Huh? How can al-Khallaf “incite his audience’s disgust,” if the fatwa, which he read in its entirety, “is written in a style commonly used for stories in which both the teller and listener [i.e., his audience] know it is a joke or fiction”?
EI continues grasping at straws:
Several features identify this story as a tasteless joke, especially the name “Sheikh Abu al-Dema al-Qasab.” It translates to Sheikh Bloody Butcher. This is not a real person. The post is peppered with phrases like “it is said” and “only God knows” which indicate storytelling.
“Sheikh Bloody Butcher” is a typical pseudonym to preserve the identity of the cleric who came up with this anus-idea over at the frontlines of the jihad, where an extra level of anonymity is always expected and respected among Muslims; moreover, amongst jihadis, “Bloody Butcher” is a compliment—something of a “heroic” name. Even so, odd names for prominent sheikhs are not uncommon. Consider popular Sheikh Huwaini—whose name means “animal” no less than his behavior, including his desire to plunder non-Muslims of their money and buy infidel sex-slaves.
As for the claim that the fatwa is “peppered with phrases like ‘it is said’ and ‘only God knows’ which indicate storytelling,” this is another barefaced lie by EI—not because those phrases do not appear in the fatwa, but because those phrases are standard and always appear in fatwas. I have yet to read an Arabic fatwa—past or present—that is not “peppered” with “it was said” and “Allah only knows.” Yet, EI twists these authentic points to cast doubt on the fatwa among unsuspecting non-Muslims.
In short, for all its triumphant howling, EI fails to deliver, abysmally. The facts remain: such a fatwa does exist; it is written exactly like a fatwa (despite EI’s intentional distortions); and a well-known Arabic program quoted it as fact—which is precisely what I originally reported in the first place.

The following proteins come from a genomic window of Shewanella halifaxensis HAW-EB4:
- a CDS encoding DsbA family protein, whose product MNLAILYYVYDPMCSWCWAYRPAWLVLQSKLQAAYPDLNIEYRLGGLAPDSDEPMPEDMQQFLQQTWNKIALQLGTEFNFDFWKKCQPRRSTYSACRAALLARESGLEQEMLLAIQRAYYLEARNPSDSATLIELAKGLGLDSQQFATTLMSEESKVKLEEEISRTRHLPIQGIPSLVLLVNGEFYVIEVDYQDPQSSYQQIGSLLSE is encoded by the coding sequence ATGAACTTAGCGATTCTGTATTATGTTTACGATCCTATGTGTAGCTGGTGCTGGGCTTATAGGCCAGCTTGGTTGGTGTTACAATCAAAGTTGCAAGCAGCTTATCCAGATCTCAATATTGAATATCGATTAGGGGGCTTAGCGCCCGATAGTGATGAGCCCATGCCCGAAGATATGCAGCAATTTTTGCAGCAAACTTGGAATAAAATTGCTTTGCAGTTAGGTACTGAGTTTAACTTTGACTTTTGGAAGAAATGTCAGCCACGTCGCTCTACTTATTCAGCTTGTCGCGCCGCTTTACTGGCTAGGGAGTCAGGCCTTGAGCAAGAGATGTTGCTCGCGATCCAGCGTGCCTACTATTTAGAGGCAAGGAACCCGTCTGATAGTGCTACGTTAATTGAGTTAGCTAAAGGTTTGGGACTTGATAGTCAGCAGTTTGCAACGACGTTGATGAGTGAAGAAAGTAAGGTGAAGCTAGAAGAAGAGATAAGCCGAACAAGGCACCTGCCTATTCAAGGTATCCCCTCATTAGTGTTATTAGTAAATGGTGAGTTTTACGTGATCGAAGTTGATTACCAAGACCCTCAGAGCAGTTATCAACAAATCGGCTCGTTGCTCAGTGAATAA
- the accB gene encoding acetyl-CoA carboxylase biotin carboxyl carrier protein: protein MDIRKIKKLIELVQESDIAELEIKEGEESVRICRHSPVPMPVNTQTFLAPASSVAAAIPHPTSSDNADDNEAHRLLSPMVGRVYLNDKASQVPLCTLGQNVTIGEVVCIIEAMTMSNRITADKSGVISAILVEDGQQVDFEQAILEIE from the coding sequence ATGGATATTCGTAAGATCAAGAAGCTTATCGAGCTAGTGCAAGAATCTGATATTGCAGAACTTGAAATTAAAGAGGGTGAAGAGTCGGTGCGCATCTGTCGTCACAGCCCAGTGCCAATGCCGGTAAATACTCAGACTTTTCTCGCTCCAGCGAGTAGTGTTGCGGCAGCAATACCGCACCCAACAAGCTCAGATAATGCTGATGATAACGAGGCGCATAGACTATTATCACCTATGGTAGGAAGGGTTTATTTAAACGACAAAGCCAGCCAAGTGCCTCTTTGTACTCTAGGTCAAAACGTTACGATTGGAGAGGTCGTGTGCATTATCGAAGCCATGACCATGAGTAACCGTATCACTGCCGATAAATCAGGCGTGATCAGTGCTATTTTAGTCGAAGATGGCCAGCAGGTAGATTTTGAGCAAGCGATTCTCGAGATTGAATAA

Despite all this, weak knees buckled before EI’s hoax accusations. After demanding that Advocate retract their article, including through the usual “how could you of all people spread such hate” line, Advocate revised their article, including by changing the title from “Sodomy for Suicide Bombers” to “Researcher’s Claim [that would be me] About Suicide Bombers Called False.” Another website, Gay Star News, prompted by EI’s lies, ran with an article titled “Anus gay terror video a hoax” (apparently now the actual video of talk show host al-Khallaf—who may be interested to learn he no longer exists—is also a “hoax”).
Ironically, the editors of these websites seem to be unaware that EI is angry—not because of the well-documented facts that al-Asiri inserted explosives in his anus in order to murder someone he deceived into meeting by feigning goodwill, all in the name of Islam—but because the portrayal of this “noble jihadi” as a sodomite “incites … disgust” among Muslims, as EI clearly stated above in bold, thus demoralizing the jihad.
Get it? Suicidal jihadist killing apostates and infidels—no problem. But a homosexual?—never!
Update: Gatestone Institute, where my sodomy article first appeared, just forwarded me an email from EI’s Doherty, where, in his attempt to get Gatestone to retract the article, he offers more “proof,” writing, “The Advocate, Gay Star News and The Electronic Intifada have all published evidence that the fatwa does not exist.” This is yet another distortion: only Electronic Intifada—that is, Doherty himself—published “evidence,” which we just exposed as empty-rhetoric, though his disingenuous wording suggests that Advocate and Gay Star News, who simply followed his lead, had independently verified the hoax charge, which they did not.
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